Google, SIDBI launch INR 110 Crore fund to assist micro enterprises offset COVID-19 impact

Fund prioritises micro enterprises led by women, medical equipment manufacturers

US-headquartered internet giant Google through its Indian subsidiary ​​Google India Pvt. Ltd. has partnered with the Small Industries Development Bank of India (SIDBI) to set up an INR 110 Crore (USD 15 Million) fund to help the pandemic embattled micro-enterprises find their feet again.   

The ‘crisis response’ to COVID-19 will provide financial assistance in the form of loans between INR 25 Lakhs - 1 Crore disbursed through SIDBI at competitive interest rates to eligible micro enterprises having a turnover of up to INR Five Crores, multiple media reports said. With women entrepreneurs and MSMEs producing medical equipment considered as priority sectors for lending under the programme, significant rate concessions will be provided for them, the reports said.   

In a statement, Google India said that the programme aims ‘to fulfil the credit needs of Indian micro enterprises’ and will ‘help them make investments in their business operations, such as purchasing new machinery and equipment production and infrastructure’ apart from meeting other capital requirements.   

The announcement comes a year after Google revealed plans to invest USD 10 Billion in India and is part of a series of efforts the tech major has undertaken in association with various government departments to support the strengthening of digital infrastructure in the country.   

For instance, considering that the number of users in India using voice assistance is twice the global average, Google is implementing the first-of-its-kind pilot project to manage vaccine booking on the COWIN app, where its voice-assistant will be harnessed to guide users in eight languages to follow the steps to secure an appointment. The company, in association with NASSCOM and Tata, Strive and SafeEducate to provide one lakh scholarships for a free enrolment to a Google Career Certificate on various subjects like IT support, automation, project management and data analytics say this news report.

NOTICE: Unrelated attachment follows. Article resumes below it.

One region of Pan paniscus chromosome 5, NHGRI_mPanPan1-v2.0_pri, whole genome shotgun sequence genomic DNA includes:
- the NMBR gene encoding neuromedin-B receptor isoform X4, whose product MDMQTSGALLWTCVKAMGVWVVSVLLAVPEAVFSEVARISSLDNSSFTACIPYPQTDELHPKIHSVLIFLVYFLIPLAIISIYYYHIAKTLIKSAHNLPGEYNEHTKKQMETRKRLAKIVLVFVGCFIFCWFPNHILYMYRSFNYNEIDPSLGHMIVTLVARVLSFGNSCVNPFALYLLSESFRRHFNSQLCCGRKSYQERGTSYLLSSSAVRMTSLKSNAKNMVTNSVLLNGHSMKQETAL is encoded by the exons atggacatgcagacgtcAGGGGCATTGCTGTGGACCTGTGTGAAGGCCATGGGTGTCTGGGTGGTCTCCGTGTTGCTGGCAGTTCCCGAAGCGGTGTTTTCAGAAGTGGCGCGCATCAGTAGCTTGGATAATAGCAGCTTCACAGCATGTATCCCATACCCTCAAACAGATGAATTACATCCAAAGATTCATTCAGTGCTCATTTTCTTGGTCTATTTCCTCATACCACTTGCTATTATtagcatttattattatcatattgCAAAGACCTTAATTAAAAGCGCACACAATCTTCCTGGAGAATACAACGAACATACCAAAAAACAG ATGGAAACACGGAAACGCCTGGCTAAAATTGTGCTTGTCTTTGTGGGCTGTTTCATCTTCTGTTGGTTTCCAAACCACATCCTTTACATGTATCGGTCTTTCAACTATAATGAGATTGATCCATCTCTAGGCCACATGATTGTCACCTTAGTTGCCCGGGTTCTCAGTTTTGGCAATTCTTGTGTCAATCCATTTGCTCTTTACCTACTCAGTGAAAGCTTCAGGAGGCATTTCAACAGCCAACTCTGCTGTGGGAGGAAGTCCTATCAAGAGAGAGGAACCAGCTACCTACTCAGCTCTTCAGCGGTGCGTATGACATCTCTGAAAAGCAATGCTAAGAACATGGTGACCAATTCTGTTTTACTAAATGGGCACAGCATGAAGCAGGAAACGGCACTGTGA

Commenting that the collaboration with Google India was one of many of the SIDBI’s ongoing initiatives to help micro enterprises fight the disproportionate impact that the pandemic has wrought on the sector, Chairman and Managing Director of SIDBI, Sivasubramanian Ramann said that partnership was the launch of the bank’s first foray into paperless lending from on-boarding through disbursal stages.   

The other initiatives implemented by SIDBI as part of is COVID-19 emergency response strategy includes programmes like War Against Second Wave of Covid COVID-19 (SHWAS) to support micro manufacturers of COVID-related critical medical equipment, Assistance to MSMEs for Recovery and Organic Growth (AROG), SIDBI Assistance to Facilitate Emergency Response Against Coronavirus (SAFE) and SAFE Plus.    

Similar to another international multi-partner collaboration dedicated to MSMEs, the Google-SIDBI association’s focus on women entrepreneurs has come at an opportune time. Women-led MSMEs, already suffering from credit-related challenges, have significantly been worse off during the pandemic, the International Finance Corporation (IFC) had revealed in an eye-opening study last month.   

Comprising 20% of total MSMEs in India, there are 15 million women-led micro and small businesses in India. Shockingly, 90% of them ‘rely on informal sources of financing’ causing a huge credit gap of USD 158 Billion. Though Non-Performing Assets (NPAs) are 40% less for businesses led by women entrepreneurs, 66% of them do not even have a bank account, the study said. As the majority of these women rely on family for funding, the pandemic further worsened the credit scenario for women-owned and women-led enterprises due to the contraction in household income.   

Given the fact that microfinance institutions cannot scale up, and banks cannot scale down, women entrepreneurs are often left underserved in terms of financial assistance, the IFC report says. Perhaps this is where industry-government partnerships, like the Google-SIDBI one, can bridge the gap.